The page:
“If you want us to fix the problem, give us the resources we need,” Boscio said in April, holding that the jail suffered from “eight years of neglect” under the previous administration.
Some advocates don’t necessarily agree with receivership, either, but say it may be the only option at this point.
“It’s not something that I think public defender offices are excited about. It’s definitely not the answer. But at the very least, I think it will mitigate the ongoing harm that people who are in custody are experiencing,” said Tahanee Dunn, director of the Prisoners’ Rights Project at The Bronx Defenders.
“Department of Corrections is just not capable of keeping the people who are in custody safe and providing them with the minimum standards that they are entitled to,” she continued. “I think that that is no longer an opinion. It’s a fact.”
Detainees banding together
The jail complex’s troubles are decades old, and with no immediate, specific reform plan — the city must propose one next week — Dunn said she is encouraged, at least, by the way Rikers detainees come together to support one another, including giving medical aid as described in the oversight report.
“I have not seen so many people from different backgrounds of life with different charges and even different gang affiliations, deciding to come together to really push against the narratives and the mistreatment,” Dunn said.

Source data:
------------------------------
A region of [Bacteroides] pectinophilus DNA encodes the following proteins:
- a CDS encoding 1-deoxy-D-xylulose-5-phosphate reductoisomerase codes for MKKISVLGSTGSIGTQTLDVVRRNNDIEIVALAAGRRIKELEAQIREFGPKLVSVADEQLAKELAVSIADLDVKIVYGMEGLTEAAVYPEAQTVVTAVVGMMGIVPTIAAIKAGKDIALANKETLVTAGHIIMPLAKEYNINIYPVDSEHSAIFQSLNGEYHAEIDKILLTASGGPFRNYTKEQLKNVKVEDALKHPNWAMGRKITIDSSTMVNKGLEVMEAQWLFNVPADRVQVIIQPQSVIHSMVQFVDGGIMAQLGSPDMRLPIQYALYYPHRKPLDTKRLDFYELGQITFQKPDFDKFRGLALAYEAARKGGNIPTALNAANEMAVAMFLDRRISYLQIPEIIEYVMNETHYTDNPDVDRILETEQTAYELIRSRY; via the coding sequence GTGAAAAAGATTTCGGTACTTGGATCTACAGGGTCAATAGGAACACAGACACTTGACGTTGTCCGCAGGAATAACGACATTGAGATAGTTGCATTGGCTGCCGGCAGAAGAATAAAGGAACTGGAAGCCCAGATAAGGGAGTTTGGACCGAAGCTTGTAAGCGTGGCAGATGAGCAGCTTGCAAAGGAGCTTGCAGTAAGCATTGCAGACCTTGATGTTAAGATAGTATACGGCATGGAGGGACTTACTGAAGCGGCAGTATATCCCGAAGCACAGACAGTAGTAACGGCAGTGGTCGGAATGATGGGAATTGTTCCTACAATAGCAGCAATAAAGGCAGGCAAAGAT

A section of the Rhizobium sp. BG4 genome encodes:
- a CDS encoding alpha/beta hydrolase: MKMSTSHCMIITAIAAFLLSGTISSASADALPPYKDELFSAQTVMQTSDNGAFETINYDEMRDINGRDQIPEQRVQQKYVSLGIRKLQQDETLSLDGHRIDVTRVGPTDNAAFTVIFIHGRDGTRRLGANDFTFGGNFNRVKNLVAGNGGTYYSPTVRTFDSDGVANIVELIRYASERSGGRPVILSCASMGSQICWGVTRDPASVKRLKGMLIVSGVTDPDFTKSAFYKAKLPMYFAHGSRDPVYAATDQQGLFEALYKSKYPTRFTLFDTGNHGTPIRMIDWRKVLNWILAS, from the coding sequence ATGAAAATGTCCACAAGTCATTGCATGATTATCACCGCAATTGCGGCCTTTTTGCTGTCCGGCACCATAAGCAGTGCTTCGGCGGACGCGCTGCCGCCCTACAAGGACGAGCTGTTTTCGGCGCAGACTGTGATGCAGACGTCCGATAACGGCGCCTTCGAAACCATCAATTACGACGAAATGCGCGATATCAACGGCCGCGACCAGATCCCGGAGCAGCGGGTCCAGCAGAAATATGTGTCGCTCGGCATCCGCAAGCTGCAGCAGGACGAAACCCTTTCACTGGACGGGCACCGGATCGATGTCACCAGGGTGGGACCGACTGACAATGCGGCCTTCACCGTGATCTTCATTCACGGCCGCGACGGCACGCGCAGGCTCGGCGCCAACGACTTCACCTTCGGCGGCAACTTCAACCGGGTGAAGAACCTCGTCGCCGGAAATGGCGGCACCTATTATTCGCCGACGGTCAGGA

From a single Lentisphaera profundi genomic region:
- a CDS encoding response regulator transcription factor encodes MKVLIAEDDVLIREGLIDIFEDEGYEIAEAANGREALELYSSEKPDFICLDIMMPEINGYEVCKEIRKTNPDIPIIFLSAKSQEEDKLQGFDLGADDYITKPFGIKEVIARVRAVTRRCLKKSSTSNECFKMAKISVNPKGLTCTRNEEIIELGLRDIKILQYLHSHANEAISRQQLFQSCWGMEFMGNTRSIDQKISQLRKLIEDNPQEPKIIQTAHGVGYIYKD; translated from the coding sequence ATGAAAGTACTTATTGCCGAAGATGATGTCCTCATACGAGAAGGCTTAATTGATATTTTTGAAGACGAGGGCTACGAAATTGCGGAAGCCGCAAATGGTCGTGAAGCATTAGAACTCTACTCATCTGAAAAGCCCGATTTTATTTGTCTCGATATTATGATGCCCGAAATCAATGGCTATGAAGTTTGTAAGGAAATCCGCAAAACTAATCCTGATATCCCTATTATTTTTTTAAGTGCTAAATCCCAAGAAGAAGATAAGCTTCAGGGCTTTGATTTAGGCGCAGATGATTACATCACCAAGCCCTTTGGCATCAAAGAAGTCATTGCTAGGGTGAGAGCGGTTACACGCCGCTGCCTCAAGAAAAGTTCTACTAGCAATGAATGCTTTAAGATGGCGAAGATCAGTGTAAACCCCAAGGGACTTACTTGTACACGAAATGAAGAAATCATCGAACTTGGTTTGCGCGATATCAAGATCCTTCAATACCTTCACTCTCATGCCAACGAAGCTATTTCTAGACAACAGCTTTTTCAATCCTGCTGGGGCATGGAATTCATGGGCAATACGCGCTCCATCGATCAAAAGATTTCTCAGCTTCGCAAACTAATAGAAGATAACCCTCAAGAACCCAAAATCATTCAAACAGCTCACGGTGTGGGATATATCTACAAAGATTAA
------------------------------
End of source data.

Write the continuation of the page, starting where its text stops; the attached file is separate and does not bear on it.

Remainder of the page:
“We’re talking about people who have no idea about CPR, and were pumping somebody’s chest, or lifting them onto the gurney because the correction officers wouldn’t touch them,” she continued.
Dunn said she heard stories about people making makeshift quarantine areas, putting curtains around someone who was seriously ill and symptomatic, and taking turns to visit them every hour, checking temperatures, and making sure the sick person was hydrated and eating.
In January, Rikers detainees organized a dayslong hunger strike in protest of lacking medical care and other services, an effort those involved knew may result in further mistreatment, Dunn said.
“They recognize that there will probably be retaliation on an individual level, as well as an organizational level, against them for talking to reporters, and organizing, and refusing to lock out or refusing to let COs into housing areas, or what have you.”
As a public defender, Dunn finds the tenacity of her clients buoying.
“This work is hard, you know, and it makes you feel like you’re not really making a difference,” Dunn said. “And then you look at them, and you say to yourself, I have absolutely no reason to be giving up if they’re not giving up.”